Today’s show is driven by a listener question we’ve gotten a lot over the last couple of months.
Can employers mandate their employees get vaccines? Should they? And then we talk about what some businesses are actually doing.
Our guest for this is Terry Bonnette. He’s co-managing partner at Nemeth Law and is an expert on labor and employment counseling and litigation. In his career, he’s dealt with contract compliance and regulatory compliance issues, including, FMLA, Wage and Hour, the American with Disabilities Act and more.
He’s eligible to practice throughout Michigan, Northern Ohio, and all the way up to the U.S. Supreme Court. So I feel like we got our guy to help us be a bit smarter about what’s ahead.
You’ll find a machine-transcript of the podcast below.
Terry at Nemeth Law: https://www.nemethlawpc.com/attorneys-8.html
Support our show: http://www.patreon.com/dailydetroit
Terry, welcome to Daily Detroit.
Thank you. Nice to be here.
Glad to have you. So this whole thing with vaccines, vaccine hesitancy, all that kind of stuff, a question that has come up with listeners, frankly, on both sides of the vaccine discussion, should you get it? Should you not all that stuff has been? Well, at some point, can employers mandate getting a vaccine? And I guess I’ll just start with that simple starting point and figure that the answer is not exactly, perfectly clean cut, if you will.
It’s actually surprisingly clean cut.
Okay, if the question is, can they? And my answer to that is yes, employers can require that employees get the vaccine, as long as they’re aware that they might have to make certain exceptions to that policy for people who have either a religious objection, or some sort of disability, in which they would be unable to get the vaccine. So the answer to the question is, can the employer do it is really Yes, with the same exceptions that the employer would have to apply to any workplace policy or procedure? I think the other question is, should employ your steward? Or will employers do it?
And now we’re talking about something entirely different. Because, you know, when you’re implementing a policy of this sort, it’s not a one size fits all. It has to be something that makes sense for that employer, where they’re going to want to weigh the risks that are imposed by having a workforce that’s not vaccinated against the benefits of having a workforce that is vaccinated, as well as any mitigating factors that might exist in terms of what is going to be the effect on morale in the workplace, what is going to be the effect of your safety standards on your customer base? So it’s not an easy question as to whether you want to do it, but it isn’t easily question of whether you can do it.
You know, I think about this a little bit, what you’re saying is, it’s gonna vary depending on industries, because the first thing I think of, there are some jobs where you end up working very close proximity to people, there might be more exposure chances versus say, a job where you’re not as in close proximity.
It does, to the extent that the employer is making a decision that should be reasonable or justifiable. All of those are going to be factors what, how closely are my employees working together? How closely are my employees interacting with the general public? What other safety precautions do we have in place? Or could we put in place to mitigate risk apart from requiring a vaccine? So, absolutely, again, as I said, it’s not a one size fits all, it’s going to be industry standard, it’s going to be based on the physical makeup of your workplace, it’s going to be based upon the number of employees you have within any given area, the size of that area, whether or not you’re interacting with the public, and all of those things are should be considered.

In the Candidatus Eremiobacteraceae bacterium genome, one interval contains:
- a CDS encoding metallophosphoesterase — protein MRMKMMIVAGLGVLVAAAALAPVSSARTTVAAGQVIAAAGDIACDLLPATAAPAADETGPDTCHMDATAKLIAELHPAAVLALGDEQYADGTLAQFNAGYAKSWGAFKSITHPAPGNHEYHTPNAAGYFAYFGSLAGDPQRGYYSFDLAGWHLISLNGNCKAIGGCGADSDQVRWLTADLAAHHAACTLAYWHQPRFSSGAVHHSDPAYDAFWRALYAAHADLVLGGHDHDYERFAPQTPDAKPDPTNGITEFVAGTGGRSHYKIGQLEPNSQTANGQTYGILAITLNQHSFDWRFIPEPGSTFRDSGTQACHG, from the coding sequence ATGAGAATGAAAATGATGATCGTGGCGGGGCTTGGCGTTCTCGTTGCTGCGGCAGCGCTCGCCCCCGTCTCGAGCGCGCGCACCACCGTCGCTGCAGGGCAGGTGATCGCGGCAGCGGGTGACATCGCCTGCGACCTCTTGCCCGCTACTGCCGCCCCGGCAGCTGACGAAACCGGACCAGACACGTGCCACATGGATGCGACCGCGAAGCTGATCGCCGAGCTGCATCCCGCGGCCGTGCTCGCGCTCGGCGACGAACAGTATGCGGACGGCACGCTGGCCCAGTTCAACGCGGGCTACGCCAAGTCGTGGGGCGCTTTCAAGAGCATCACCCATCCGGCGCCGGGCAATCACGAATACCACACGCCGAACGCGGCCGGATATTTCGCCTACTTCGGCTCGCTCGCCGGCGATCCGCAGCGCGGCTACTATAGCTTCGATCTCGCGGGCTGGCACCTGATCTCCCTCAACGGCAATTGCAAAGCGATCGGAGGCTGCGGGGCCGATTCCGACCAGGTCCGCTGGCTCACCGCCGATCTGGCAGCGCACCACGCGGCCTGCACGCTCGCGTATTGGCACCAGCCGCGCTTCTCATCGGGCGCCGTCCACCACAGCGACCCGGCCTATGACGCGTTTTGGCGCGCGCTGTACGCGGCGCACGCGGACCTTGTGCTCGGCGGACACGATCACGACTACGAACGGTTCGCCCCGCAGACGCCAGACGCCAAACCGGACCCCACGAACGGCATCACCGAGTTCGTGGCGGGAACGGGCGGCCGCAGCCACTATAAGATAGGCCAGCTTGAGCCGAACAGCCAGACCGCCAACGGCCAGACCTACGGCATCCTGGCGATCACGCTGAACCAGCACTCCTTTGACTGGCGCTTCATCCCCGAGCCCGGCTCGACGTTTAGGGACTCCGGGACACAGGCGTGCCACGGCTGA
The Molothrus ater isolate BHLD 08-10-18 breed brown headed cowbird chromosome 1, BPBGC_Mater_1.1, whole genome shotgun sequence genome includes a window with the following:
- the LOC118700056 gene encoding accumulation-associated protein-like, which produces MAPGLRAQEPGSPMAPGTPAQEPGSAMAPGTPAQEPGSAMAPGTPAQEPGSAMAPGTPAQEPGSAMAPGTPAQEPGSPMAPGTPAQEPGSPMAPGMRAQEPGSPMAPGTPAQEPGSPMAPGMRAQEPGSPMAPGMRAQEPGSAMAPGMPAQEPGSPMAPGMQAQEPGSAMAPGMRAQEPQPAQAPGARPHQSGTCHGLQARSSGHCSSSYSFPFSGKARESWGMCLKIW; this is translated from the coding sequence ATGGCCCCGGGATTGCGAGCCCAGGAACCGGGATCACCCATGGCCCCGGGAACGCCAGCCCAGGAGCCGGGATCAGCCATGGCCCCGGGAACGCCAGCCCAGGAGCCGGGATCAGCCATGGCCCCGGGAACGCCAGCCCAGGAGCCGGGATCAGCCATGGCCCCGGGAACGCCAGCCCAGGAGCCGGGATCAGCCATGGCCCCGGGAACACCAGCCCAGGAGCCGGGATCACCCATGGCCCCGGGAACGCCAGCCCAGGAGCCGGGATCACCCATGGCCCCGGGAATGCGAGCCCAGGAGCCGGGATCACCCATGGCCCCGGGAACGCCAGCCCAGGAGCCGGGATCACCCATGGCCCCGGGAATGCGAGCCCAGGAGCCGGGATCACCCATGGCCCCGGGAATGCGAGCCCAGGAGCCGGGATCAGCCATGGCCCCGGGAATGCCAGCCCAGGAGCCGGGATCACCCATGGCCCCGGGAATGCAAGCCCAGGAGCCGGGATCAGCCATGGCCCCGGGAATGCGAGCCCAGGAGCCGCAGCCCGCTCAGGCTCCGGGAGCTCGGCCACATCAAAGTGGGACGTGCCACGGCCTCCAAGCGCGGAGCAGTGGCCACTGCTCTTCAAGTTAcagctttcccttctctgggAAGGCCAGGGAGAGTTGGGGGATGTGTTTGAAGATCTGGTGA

I think about your response around religious exemption. Is that something that basically anyone can claim? How would you claim a religious exemption?
There has to be a sincerely held religious belief or practice, and if for whatever reason, it is a sincerely held religious belief or practice, the employer may have a duty to accommodate that if it does not present an undue burden. Now, one of the undue burdens that an employer could argue is that a non vaccinated employee presents health risk to themselves and others.
So that might be one reason an employer could decline to offer an accommodation. But again, you’d have to look at whether or not there are other accommodations that would be available, can this employee be isolated? Can this employee continue to work at home? So what are the alternatives that would allow this employee to work safely, if that employee were unable to be vaccinated?
Okay. So it’s not necessarily something where if someone just says, I just don’t want to get vaccinated, I just don’t believe in it. Does that count as sincerely held or is that up for debate?
I would argue if somebody just says I don’t want to be vaccinated, that’s not necessarily a religious belief. That’s an opinion. So, again, what constitutes a religion is fairly open. It’s a fairly broad legal standard, but You know, an idiosyncratic opinion that has nothing to do with a religious belief or religious practice is not going to meet that standard.
One of the things I hear from a lot of people who are very much trying to push vaccines that it’s something needs to happen. And, you know, I personally, you know, kind of fall on that camp because of the importance of, you know, community protection and all of those sorts of things. But online, I’ll see a lot of people saying, Well, once these things get approved, and they are approved for use, but there is a difference between the emergency approval that we have now. And then also, I don’t know what the right verbage is a permanent approval, or I mean, how does that all work? Because is there a difference between employers being able to mandate a vaccine now? Or do they have to wait until like, the whole shebang goes through, for lack of a better term?
It’s a little bit of a gray area, and the EEOC has not taken a position on it. And quite frankly, the position they have taken on it appears to be that they are going to defer to the CDC.
But it seems like employers have not been very excited to test that. And it seems like they kind of want to wait until it gets all the way through the process.
Nobody wants to be the test case. Do they know, let’s be on that I think a lot of my clients are taking a more reasoned approach. And, you know, anytime that an employer mandates something, and that’s just an employer, anytime somebody mandates something, there’s going to be a negative reaction, right? We don’t like to be told that we have to do something. And so most of my clients, I think, are taking the approach Well, what can I do to encourage employees to be vaccinated without necessarily mandating it? And that seems to have been a very successful approach to this point?
What are some of the things that they’re doing? I know that you probably can’t disclose individuals, but in a general sense, what are some of the things that they’re doing that are working?